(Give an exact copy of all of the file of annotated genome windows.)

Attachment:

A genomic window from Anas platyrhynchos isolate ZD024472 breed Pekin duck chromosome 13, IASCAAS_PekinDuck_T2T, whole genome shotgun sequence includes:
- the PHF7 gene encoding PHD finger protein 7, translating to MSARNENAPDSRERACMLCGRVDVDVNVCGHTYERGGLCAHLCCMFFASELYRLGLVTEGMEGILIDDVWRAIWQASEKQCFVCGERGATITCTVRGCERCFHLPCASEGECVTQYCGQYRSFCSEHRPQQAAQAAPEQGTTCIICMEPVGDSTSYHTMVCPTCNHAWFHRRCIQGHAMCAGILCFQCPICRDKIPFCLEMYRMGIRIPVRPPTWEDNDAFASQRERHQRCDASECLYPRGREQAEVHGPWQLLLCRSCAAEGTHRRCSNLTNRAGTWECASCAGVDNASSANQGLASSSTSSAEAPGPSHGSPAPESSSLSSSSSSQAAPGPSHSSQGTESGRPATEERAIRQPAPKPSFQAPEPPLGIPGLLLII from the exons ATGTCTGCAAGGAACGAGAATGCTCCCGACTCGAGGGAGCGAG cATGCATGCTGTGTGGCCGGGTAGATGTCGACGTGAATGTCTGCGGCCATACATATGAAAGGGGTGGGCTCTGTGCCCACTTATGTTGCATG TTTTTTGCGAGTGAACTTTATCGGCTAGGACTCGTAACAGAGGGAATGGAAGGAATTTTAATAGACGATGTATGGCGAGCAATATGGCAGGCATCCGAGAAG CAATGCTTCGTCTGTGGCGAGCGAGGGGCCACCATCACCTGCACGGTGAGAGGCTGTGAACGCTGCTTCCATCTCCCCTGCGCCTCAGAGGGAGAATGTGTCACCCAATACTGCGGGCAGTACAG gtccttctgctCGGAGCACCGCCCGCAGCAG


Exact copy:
A genomic window from Anas platyrhynchos isolate ZD024472 breed Pekin duck chromosome 13, IASCAAS_PekinDuck_T2T, whole genome shotgun sequence includes:
- the PHF7 gene encoding PHD finger protein 7, translating to MSARNENAPDSRERACMLCGRVDVDVNVCGHTYERGGLCAHLCCMFFASELYRLGLVTEGMEGILIDDVWRAIWQASEKQCFVCGERGATITCTVRGCERCFHLPCASEGECVTQYCGQYRSFCSEHRPQQAAQAAPEQGTTCIICMEPVGDSTSYHTMVCPTCNHAWFHRRCIQGHAMCAGILCFQCPICRDKIPFCLEMYRMGIRIPVRPPTWEDNDAFASQRERHQRCDASECLYPRGREQAEVHGPWQLLLCRSCAAEGTHRRCSNLTNRAGTWECASCAGVDNASSANQGLASSSTSSAEAPGPSHGSPAPESSSLSSSSSSQAAPGPSHSSQGTESGRPATEERAIRQPAPKPSFQAPEPPLGIPGLLLII from the exons ATGTCTGCAAGGAACGAGAATGCTCCCGACTCGAGGGAGCGAG cATGCATGCTGTGTGGCCGGGTAGATGTCGACGTGAATGTCTGCGGCCATACATATGAAAGGGGTGGGCTCTGTGCCCACTTATGTTGCATG TTTTTTGCGAGTGAACTTTATCGGCTAGGACTCGTAACAGAGGGAATGGAAGGAATTTTAATAGACGATGTATGGCGAGCAATATGGCAGGCATCCGAGAAG CAATGCTTCGTCTGTGGCGAGCGAGGGGCCACCATCACCTGCACGGTGAGAGGCTGTGAACGCTGCTTCCATCTCCCCTGCGCCTCAGAGGGAGAATGTGTCACCCAATACTGCGGGCAGTACAG gtccttctgctCGGAGCACCGCCCGCAGCAG